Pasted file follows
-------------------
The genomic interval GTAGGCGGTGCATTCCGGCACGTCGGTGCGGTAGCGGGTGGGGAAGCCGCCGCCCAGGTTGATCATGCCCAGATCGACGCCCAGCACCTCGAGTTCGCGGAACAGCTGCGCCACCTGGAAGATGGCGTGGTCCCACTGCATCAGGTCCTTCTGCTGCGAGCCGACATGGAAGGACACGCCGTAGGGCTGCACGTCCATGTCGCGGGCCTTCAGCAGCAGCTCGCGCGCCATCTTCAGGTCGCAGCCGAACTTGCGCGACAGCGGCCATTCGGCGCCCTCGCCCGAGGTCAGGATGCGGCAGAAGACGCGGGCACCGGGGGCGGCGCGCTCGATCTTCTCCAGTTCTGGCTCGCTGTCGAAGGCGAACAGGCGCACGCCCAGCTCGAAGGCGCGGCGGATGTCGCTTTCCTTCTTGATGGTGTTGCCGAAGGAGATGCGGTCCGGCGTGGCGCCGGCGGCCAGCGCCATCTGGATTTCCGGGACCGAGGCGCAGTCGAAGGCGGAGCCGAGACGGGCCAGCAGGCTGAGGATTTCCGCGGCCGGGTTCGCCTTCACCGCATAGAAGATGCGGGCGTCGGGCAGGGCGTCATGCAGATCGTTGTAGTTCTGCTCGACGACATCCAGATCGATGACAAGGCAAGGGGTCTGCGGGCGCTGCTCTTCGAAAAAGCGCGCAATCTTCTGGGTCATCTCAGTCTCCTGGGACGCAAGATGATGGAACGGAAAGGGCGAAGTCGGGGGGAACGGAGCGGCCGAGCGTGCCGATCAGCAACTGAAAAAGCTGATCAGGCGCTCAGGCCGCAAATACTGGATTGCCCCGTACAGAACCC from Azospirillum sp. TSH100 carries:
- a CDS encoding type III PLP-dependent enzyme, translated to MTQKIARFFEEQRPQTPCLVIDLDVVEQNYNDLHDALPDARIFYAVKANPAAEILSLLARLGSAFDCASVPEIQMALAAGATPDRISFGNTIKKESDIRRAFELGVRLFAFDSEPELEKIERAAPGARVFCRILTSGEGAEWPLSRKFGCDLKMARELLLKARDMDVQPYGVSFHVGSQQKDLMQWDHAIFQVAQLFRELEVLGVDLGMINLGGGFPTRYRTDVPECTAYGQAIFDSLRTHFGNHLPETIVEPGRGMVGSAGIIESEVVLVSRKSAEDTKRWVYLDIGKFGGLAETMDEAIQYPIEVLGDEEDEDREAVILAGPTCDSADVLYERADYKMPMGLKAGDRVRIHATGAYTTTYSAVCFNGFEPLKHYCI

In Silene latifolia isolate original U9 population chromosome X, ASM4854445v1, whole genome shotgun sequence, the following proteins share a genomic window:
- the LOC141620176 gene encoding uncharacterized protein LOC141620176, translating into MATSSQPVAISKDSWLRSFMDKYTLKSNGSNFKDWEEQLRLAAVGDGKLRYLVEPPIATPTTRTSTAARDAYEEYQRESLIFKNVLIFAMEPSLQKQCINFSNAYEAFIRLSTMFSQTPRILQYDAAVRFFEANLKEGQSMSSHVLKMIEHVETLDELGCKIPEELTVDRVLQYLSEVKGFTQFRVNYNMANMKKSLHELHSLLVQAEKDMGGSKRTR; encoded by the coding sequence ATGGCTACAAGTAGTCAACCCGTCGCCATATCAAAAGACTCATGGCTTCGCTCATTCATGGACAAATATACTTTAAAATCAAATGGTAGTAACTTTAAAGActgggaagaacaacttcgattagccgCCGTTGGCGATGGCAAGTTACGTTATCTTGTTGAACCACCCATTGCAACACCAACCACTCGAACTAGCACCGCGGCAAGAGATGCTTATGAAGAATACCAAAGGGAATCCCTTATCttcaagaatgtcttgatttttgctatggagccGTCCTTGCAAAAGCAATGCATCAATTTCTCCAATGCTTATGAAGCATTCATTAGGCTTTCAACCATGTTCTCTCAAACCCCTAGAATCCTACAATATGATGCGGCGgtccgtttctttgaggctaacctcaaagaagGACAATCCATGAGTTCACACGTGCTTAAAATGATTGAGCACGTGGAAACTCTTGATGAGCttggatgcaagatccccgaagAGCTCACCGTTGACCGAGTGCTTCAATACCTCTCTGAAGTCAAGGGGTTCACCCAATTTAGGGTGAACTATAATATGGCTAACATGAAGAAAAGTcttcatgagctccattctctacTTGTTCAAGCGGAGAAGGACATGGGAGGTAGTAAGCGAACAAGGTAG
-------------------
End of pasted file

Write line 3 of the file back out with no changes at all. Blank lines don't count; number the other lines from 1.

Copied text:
In Silene latifolia isolate original U9 population chromosome X, ASM4854445v1, whole genome shotgun sequence, the following proteins share a genomic window: